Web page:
Serengeti

The Serengeti ( SERR-ən-GHET-ee) ecosystem is a geographical region in Africa, spanning the Mara and Arusha Regions of Tanzania. The protected area within the region includes approximately 30,000 km2 (12,000 sq mi) of land, including the Serengeti National Park and several game reserves. The Serengeti hosts the second largest terrestrial mammal migration in the world, which helps secure it as one of the Seven Natural Wonders of Africa.

The Serengeti is also renowned for its large lion population and is one of the best places to observe prides in their natural environment. Approximately 70 large mammal and 500 bird species are found there. This high diversity is a function of diverse habitats, including riverine forests, swamps, kopjes, grasslands, and woodlands...Read more

The Serengeti ( SERR-ən-GHET-ee) ecosystem is a geographical region in Africa, spanning the Mara and Arusha Regions of Tanzania. The protected area within the region includes approximately 30,000 km2 (12,000 sq mi) of land, including the Serengeti National Park and several game reserves. The Serengeti hosts the second largest terrestrial mammal migration in the world, which helps secure it as one of the Seven Natural Wonders of Africa.

The Serengeti is also renowned for its large lion population and is one of the best places to observe prides in their natural environment. Approximately 70 large mammal and 500 bird species are found there. This high diversity is a function of diverse habitats, including riverine forests, swamps, kopjes, grasslands, and woodlands. Blue wildebeest, gazelles, zebras, and buffalos are some of the commonly found large mammals in the region.

The Serengeti also contains the Serengeti District of Tanzania.

The name "Serengeti" is often said to be derived from the word "seringit" in the Maasai language, Maa, meaning "endless plains". However, this etymology does not appear in Maa dictionaries.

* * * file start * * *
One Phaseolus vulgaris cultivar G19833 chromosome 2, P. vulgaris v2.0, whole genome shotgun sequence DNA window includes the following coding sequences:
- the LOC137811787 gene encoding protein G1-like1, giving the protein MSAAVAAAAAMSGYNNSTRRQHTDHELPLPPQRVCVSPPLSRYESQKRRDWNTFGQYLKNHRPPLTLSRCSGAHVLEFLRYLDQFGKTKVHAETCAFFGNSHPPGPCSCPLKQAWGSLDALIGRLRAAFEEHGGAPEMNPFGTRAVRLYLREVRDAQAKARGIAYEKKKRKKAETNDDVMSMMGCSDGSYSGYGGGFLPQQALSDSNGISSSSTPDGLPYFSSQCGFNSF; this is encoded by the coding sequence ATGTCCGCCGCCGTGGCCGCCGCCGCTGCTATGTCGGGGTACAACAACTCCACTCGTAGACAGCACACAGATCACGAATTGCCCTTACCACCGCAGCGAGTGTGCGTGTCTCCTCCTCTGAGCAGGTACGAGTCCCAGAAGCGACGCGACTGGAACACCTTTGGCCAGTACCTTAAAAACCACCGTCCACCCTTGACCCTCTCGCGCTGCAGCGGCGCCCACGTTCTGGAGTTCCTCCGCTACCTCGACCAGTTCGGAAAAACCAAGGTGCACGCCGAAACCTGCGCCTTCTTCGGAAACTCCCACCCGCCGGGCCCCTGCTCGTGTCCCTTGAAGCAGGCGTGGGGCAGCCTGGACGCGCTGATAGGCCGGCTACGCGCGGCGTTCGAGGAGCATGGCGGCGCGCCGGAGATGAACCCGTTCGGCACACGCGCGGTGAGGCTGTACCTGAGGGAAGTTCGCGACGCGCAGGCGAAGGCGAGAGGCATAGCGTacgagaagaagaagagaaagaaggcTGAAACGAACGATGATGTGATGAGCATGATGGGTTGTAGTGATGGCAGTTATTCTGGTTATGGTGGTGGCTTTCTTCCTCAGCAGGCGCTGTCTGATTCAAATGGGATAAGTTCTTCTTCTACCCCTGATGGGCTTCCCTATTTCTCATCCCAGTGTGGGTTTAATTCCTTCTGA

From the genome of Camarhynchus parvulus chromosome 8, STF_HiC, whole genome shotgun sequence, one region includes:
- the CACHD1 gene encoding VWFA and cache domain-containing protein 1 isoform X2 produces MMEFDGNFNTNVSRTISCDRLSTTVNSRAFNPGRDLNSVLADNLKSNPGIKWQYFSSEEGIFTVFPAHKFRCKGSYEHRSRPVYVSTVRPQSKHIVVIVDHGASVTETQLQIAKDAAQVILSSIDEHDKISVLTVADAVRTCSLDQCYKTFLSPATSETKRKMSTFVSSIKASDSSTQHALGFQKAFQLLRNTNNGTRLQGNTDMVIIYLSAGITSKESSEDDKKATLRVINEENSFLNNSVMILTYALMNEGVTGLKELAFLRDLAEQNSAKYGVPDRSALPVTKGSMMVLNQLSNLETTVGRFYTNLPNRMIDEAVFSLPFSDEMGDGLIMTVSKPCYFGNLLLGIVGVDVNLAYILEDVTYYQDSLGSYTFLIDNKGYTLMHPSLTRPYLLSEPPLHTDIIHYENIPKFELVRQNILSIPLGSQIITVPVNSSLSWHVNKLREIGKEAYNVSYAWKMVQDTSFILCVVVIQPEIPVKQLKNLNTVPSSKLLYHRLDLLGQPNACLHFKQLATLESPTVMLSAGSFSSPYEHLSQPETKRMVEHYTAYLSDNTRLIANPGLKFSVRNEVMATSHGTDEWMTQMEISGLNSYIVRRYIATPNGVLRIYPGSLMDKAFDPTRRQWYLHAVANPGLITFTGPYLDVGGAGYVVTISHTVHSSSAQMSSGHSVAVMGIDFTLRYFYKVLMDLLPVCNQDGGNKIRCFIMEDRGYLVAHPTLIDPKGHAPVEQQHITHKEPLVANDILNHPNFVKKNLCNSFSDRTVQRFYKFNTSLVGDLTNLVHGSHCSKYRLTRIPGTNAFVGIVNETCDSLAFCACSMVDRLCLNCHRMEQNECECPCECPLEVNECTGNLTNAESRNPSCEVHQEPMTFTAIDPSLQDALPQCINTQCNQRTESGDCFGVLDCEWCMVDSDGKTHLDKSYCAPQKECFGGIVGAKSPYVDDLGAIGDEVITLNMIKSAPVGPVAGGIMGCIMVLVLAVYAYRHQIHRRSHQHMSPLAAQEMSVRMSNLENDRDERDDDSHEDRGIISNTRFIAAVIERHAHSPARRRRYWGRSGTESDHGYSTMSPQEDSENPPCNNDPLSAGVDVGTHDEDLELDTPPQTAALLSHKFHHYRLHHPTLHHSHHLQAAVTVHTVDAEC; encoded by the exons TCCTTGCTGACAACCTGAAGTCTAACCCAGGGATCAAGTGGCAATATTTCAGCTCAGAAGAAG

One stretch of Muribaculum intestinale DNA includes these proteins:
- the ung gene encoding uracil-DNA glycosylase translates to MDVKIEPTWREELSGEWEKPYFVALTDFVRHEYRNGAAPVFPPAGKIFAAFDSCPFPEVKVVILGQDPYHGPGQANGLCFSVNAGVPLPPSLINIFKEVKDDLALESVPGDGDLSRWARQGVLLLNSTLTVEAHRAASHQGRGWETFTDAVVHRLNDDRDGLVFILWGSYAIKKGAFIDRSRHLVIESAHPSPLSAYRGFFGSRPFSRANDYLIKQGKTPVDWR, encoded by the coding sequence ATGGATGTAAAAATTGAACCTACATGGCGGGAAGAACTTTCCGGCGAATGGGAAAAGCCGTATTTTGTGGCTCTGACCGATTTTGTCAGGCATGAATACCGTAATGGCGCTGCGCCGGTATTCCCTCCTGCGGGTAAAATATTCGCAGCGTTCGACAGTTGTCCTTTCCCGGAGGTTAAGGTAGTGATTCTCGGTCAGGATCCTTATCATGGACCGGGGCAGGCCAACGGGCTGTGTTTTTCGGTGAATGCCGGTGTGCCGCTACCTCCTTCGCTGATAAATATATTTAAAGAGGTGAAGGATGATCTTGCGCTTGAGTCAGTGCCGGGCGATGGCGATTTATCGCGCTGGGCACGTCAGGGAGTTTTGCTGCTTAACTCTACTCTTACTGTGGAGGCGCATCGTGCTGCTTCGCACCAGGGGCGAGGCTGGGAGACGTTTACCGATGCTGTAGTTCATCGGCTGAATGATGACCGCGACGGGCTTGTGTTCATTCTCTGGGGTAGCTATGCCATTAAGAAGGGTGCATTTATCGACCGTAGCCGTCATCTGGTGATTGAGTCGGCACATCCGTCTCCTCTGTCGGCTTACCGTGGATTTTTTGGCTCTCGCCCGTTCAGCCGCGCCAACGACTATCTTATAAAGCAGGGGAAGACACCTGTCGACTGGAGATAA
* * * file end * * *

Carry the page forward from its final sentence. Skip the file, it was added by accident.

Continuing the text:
For eons, Serengeti was sparsely inhabited as species of African wildlife have roamed freely across the vast rolling plains. However, this changed when nomadic pastoralists of the Maasai began to migrate to the area in the early 19th century.[citation needed]

They were hurt by drought and disease. Thousands died in the 1880s from a cholera epidemic and in 1892 from smallpox. Rinderpest (a bovine viral disease) then wiped out the cattle which were their possessions.[1] Later in the 20th century the Tanzanian government re-settled the Maasai around the Ngorongoro Crater. Poaching, and the absence of fires (which had been caused by humans), allowed dense woodlands and thickets to develop over the next 30–50 years. Tsetse fly populations now prevented any significant human settlement in the area.[citation needed]

By the mid-1970s, wildebeest and Cape buffalo populations had recovered and were increasingly cropping the grass, reducing the amount of fuel available for fires.[2] The reduced intensity of fires has allowed acacia to once again become established.[3]

In the 21st century, mass rabies vaccination programmes for domestic dogs in the Serengeti have not only indirectly prevented hundreds of human deaths, but also protected wildlife species such as the endangered African wild dog.[4]

^ "Serengeti, Heartbreak on the Serengeti". archive.ph. National Geographic Magazine. 29 June 2012. Archived from the original on 29 June 2012. Retrieved 23 May 2021. ^ Morell, Virginia (1997), "Return of the Forest", Science, 278 (5346): 2059, doi:10.1126/science.278.5346.2059, S2CID 128520518 ^ Sinclair, Anthony Ronald Entrican; Arcese, Peter, eds. (1995). Serengeti II: Dynamics, Management, and Conservation of an Ecosystem. University of Chicago Press. pp. 73–76. ISBN 978-0-226-76032-2. Retrieved 23 October 2010. ^ "Trevor Blackburn Award 2008" (PDF). British Veterinary Association. September 2008. Archived from the original (PDF) on 3 January 2009. Retrieved 10 June 2014.
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